A friend recently sent me the CramerSweeney branding quiz, which is a lot of fun and only takes a few minutes to complete. Beyond the fun of seeing how many of the great brands you get right, it reinforced for me just how powerful great branding really is.
In my job at Nielsen, I routinely see advertising performance results for hundreds of CPG brands. And it’s surprising to me how many brands succeed in breaking thru the clutter with strong recall and messaging about the brand’s core benefit, yet fall short when it comes to communicating the brand itself.
What’s the Issue ?
In previous blog posts, I’ve written about brand salience—the ability of consumers to think of your brand when they’re in a buying situation. But the branding issue I’m describing here is specific to advertising: when consumers see your brand’s ad, do they know it’s for your brand?
This is not just an issue of being sure that consumers know the ad is for your brand–more branding, of course, is always better. But less branding is worse, too. It’s worse in that the consumers who aren’t recalling your brand are usually recalling one of your competitors. That’s right, if your brand recall is below 50%, then it’s likely that your advertising is doing more for your competitors than your own brand–ouch!!
Brand Recall Benchmarks
Various “brand recall” benchmarks have been established over the years. Most put the desired target of at least 2/3 of recallers; that is, 2/3 of consumers or more who recall your ad should also know that it’s for your brand. Benchmarks are great, but what about achieving them? Sadly, the results are not positive. Various studies have put average TV brand recall at about 40%. So, for most advertisers, there is huge upside in simply increasing the number of people who know your ad is actually for your brand.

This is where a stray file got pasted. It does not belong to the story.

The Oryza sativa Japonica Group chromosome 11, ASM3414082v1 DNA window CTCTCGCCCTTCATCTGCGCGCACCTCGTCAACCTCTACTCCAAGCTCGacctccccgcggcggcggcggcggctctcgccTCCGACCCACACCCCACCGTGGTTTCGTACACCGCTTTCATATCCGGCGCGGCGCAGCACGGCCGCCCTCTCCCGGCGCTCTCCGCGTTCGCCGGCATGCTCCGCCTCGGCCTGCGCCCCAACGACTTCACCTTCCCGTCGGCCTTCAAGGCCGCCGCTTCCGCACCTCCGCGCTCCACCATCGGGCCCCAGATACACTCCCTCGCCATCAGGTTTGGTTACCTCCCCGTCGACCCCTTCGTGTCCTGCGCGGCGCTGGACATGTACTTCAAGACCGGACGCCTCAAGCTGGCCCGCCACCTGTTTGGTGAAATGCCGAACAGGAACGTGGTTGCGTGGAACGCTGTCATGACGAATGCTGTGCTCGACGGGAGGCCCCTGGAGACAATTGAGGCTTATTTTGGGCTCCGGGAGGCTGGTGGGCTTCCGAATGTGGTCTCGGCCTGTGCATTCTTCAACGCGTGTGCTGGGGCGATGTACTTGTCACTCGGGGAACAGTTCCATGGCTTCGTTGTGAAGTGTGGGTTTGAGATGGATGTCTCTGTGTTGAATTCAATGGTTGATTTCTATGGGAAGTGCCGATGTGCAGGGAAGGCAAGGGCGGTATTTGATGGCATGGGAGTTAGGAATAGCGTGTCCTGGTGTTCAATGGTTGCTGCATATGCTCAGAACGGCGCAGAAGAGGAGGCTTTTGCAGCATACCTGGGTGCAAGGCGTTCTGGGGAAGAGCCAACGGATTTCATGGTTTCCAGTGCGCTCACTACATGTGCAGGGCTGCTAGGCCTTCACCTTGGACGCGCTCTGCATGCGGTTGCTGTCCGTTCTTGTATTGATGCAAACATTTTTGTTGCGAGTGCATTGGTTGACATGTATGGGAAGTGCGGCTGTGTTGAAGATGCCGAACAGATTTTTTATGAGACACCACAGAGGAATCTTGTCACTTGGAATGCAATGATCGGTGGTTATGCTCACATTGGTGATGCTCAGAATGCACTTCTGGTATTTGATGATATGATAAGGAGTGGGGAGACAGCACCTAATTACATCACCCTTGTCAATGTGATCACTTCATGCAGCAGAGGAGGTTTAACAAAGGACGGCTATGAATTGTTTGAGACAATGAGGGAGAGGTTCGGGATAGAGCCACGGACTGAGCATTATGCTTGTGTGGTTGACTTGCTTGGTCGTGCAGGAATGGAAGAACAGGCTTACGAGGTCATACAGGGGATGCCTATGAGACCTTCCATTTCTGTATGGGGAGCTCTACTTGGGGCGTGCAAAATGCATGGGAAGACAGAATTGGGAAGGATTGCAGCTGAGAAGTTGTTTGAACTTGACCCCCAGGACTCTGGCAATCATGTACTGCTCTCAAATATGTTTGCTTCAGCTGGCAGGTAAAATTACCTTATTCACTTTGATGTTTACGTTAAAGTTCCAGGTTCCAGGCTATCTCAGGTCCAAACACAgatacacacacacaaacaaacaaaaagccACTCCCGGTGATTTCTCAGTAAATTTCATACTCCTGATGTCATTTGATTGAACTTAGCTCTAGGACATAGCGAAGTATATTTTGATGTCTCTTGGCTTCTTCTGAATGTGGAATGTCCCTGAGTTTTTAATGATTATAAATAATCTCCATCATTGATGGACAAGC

4 Ways To Achieve Better Brand Recall
1. Develop and Use a Brand Icon – Use of an iconic character or visual identity can clearly increase brand recall, particularly when the icon becomes an equity thru repeated usage over time. Examples include the Merrill Lynch bull, the Geico gecko, the AFLAC duck and the Pillsbury Doughboy. Advertisers often tire of their icons before consumers do, so if you have a good one, use it.
2. Create an Acoustic Identity – Icons are not limited to visual characters of identities. Music can be iconic, too. Think of the NBC ding-ding-ding, the Intel dum-dum-dum-dum, or many other well known musical flourishes. As I wrote about in “Why Your Brand Needs An Acoustic Identity,” musical icons can be ones that you create and attribute meaning too over time (like Intel’s) or adopted from popular culture and owned by your brand thru repeated usage (as in United’s use of Rhapsody in Blue).
3. Show and Tell Your Brand Early and Often — Research has usually shown that showing your brand early and often enhances consumers ability to recall your brand. Showing and telling also works to improve brand recall. And finally, there is new research which suggests that showing your brand periodically throughout your commercial minimizes the likelihood that viewers will switch away.
4. Execute Cross-Platform Advertising Plans — There’s also something you can do which has nothing at all to do with your TV creative. Run your advertising on the web as well. This is because there’s a growing body of evidence that TV ads perform better, including branding, if consumers have also seen your ad on-line. So, it turns out that your media plan can also have a powerful impact on your brand recall performance — don’t neglect this often overlooked opportunity.
Better Branding for Your Brand
So, how did you score on the CramerSweeney branding quiz? If you’re like me, you probably got close to 20 out of 20 correct. Why? Not because we’re brand geniuses, but rather, because each of the advertisers made it easy to remember their brands.
How? Using a brand icon, creating an acoustic identity, showing and telling your brand early and often, and executing cross-platform media plans are all proven ways to improve your advertising’s brand recall.
No doubt your brand is above average and surpasses the 40% average brand recall. If so, that’s great. But most brands don’t, because they don’t take advantage of the basic opportunities outlined above. Do so and perhaps your brand can be in the next edition of the CramerSweeney branding quiz.